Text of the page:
The BMR, which is usually expressed in kcal/day, is affected by body size, age, sex, and other factors (Table 1.3). It is proportional to the amount of metabolically active tissue (including the major organs) and the lean (or fat-free) body mass. Obviously, the amount of energy required for basal functions in a large person is greater than the amount required in a small person. However, the BMR is usually lower for women than for men of the same weight because women usually have more adipose tissue and less muscle mass. Body temperature also affects the BMR, which increases by 12% with each degree centigrade (7% with each degree Fahrenheit) increase in body temperature (i.e., “feed a fever; starve a cold”). The ambient temperature affects the BMR, which increases slightly in colder climates as thermogenesis is activated. Excessive secretion of thyroid hormone (hyperthyroidism) causes the BMR to increase, whereas diminished secretion (hypothyroidism) causes it to decrease. The BMR increases during pregnancy and lactation. Growing children have a higher BMR per kilogram body weight than adults because a greater proportion of their bodies is composed of brain, muscle, and other more metabolically active tissues. The BMR declines in aging individuals because their metabolically active tissue is shrinking and body fat is increasing. In addition, large variations exist in BMR from one adult to another, determined by genetic factors.
|Gender (males higher than females)|
|Body temperature (increased with fever)|
|Environmental temperature (increased in cold)|
|Thyroid status (increased in hyperthyroidism)|
|Pregnancy and lactation (increased)|
|Age (decreased with age)|
|Body composition (increased with muscle mass)|
A rough estimate of the BMR may be obtained by assuming it is either 24 or 21.6 kcal/day/kg body weight (for men or women, respectively) and multiplying by the body weight. An easy way to remember this is 1 kcal/kg/hr for men and 0.9 kcal/kg/hr for women. This estimate works best for young individuals who are near their healthy weight. More accurate methods for calculating the BMR use empirically derived equations for different gender and age groups (Table 1.4). Even these calculations do not take into account variation among individuals.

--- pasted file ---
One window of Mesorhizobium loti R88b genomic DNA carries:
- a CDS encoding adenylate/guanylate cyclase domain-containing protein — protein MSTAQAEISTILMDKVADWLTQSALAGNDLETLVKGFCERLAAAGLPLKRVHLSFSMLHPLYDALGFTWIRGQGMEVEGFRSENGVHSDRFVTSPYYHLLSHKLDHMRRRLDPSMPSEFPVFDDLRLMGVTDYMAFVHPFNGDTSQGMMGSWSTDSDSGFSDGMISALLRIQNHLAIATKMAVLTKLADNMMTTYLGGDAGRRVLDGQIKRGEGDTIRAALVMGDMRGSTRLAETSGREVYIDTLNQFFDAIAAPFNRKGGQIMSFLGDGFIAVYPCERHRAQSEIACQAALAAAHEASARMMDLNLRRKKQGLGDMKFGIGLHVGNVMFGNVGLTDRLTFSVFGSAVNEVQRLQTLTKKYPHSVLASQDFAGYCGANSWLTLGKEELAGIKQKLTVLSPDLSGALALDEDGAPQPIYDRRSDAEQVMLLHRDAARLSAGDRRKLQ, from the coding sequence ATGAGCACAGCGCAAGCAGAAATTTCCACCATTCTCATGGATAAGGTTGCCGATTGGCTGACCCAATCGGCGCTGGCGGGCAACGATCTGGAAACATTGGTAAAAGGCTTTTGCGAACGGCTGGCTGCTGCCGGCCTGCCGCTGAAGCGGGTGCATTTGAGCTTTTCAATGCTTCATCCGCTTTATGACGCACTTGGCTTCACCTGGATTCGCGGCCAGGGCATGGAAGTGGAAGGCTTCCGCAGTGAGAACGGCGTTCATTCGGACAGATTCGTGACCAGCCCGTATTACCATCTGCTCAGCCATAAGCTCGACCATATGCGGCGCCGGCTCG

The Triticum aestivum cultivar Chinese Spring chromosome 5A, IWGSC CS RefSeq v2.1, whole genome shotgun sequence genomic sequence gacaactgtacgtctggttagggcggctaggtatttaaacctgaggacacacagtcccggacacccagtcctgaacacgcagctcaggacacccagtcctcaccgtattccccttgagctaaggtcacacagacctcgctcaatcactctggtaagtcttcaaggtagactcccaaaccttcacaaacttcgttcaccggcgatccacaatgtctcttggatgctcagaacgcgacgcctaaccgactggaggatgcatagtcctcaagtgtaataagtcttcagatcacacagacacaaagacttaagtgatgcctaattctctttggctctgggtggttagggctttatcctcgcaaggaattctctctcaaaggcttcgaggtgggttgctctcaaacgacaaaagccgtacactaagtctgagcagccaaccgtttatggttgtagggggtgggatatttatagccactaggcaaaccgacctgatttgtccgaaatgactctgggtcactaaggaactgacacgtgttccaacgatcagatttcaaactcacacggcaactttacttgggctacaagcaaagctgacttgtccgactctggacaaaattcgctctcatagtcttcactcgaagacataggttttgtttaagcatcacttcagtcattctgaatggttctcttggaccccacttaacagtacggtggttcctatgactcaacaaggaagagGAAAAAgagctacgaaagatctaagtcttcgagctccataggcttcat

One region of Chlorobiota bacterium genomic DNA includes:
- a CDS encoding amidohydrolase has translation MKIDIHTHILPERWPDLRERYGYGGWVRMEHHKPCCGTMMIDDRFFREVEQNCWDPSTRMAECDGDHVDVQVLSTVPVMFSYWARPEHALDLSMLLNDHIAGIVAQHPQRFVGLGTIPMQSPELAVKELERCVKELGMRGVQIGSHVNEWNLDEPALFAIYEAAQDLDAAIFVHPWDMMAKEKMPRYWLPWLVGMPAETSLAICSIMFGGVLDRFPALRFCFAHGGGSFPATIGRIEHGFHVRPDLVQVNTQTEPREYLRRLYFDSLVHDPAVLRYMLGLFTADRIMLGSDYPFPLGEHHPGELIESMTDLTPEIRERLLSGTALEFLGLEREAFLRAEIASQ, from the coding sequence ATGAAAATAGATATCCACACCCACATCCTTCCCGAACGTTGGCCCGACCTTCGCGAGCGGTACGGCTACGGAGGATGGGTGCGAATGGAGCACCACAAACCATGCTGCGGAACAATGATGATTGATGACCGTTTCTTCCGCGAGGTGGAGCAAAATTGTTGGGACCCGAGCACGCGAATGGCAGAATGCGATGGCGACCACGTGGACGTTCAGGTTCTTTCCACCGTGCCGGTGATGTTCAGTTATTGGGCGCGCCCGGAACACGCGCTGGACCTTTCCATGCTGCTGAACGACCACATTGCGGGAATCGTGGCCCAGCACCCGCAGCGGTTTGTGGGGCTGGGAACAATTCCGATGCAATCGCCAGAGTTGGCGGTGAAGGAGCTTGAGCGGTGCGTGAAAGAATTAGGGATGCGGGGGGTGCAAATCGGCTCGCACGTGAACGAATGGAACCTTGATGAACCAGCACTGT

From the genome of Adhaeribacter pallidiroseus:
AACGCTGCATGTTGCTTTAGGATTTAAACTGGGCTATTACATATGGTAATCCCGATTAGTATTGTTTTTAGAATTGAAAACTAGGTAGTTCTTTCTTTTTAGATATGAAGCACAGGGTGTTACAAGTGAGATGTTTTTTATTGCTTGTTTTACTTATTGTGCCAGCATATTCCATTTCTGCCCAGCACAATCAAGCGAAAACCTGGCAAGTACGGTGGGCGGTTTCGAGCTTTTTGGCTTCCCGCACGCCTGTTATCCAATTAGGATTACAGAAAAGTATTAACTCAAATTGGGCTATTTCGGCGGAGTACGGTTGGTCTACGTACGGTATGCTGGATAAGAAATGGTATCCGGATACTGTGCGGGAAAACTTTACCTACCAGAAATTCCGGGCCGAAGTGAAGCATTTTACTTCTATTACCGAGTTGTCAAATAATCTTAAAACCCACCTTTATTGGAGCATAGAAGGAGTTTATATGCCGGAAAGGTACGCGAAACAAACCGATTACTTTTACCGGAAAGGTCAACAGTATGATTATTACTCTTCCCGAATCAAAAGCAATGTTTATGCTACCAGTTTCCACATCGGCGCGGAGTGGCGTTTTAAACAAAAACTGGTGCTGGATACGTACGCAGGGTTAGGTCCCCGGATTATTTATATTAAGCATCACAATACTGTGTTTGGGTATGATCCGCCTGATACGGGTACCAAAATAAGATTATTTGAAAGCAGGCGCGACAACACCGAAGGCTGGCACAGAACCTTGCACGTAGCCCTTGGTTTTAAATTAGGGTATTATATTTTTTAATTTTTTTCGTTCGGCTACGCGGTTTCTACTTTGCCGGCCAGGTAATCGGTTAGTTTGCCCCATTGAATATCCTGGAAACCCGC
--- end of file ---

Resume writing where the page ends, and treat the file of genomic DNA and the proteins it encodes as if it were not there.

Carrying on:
B. Physical Activity
In addition to the BMR, the energy required for physical activity contributes to the DEE. The difference in physical activity between a student and a lumberjack is enormous, and a student who is relatively sedentary during the week may be much more active during the weekend. Table 1.5 gives factors for calculating the approximate energy expenditures associated with typical activities.
|ACTIVITY CATEGORY||HOURLY ACTIVITY FACTOR (FOR TIME IN ACTIVITY)|
|Resting: sleeping, reclining||1.0|
|Very light: seated and standing activities, driving, laboratory work, typing, sewing, ironing, cooking, playing cards, playing a musical instrument||1.5|
|Light: walking on a level surface at 2.5–3 mph, garage work, electrical trades, carpentry, restaurant trades, house cleaning, golf, sailing, table tennis||2.5|
|Moderate: walking 3.5–4 mph, weeding and hoeing, carrying loads, cycling, skiing, tennis, dancing||5.0|
|Heavy: walking uphill with a load, tree felling, heavy manual digging, mountain climbing, basketball, football, soccer||7.0|
aThe hourly activity factor is multiplied by the basal metabolic rate per hour times the number of hours engaged in the activity to give the caloric expenditure for that activity. If this is done for all of the hours in a day, the sum over 24 hours will approximately equal the daily energy expenditure.
National Research Council. Recommended Dietary Allowances. 10th ed. National Academy Press; 1989. doi.org/10.17226/1349. Adapted and reproduced with permission from the National Academy of Sciences. Courtesy of the National Academies Press, Washington, D.C.
A rough estimate of the energy required per day for physical activity can be made by using a value of 30% of the BMR (per day) for a very sedentary person (such as a medical student who does little but study) and a value of 60% to 70% of the BMR (per day) for a person who engages in about 2 hours of moderate physical activity per day (see Table 1.5). A value of 100% or more of the BMR is used for a person who does several hours of vigorous physical activity per day.
C. Diet-Induced Thermogenesis
Our DEE includes a component related to the intake of food known as diet-induced thermogenesis or the thermic effect of food (TEF). DIT was formerly called the specific dynamic action (SDA). After the ingestion of food, our metabolic rate increases because energy is required to digest, absorb, distribute, and store nutrients.
The energy required to process the types and quantities of food in the typical American diet is probably equal to approximately 10% of the kilocalories ingested. This amount is roughly equivalent to the error involved in rounding off the caloric content of carbohydrate, fat, and protein to 4, 9, and 4, respectively. Therefore, DIT is often ignored, and calculations are based simply on the BMR and the energy required for physical activity.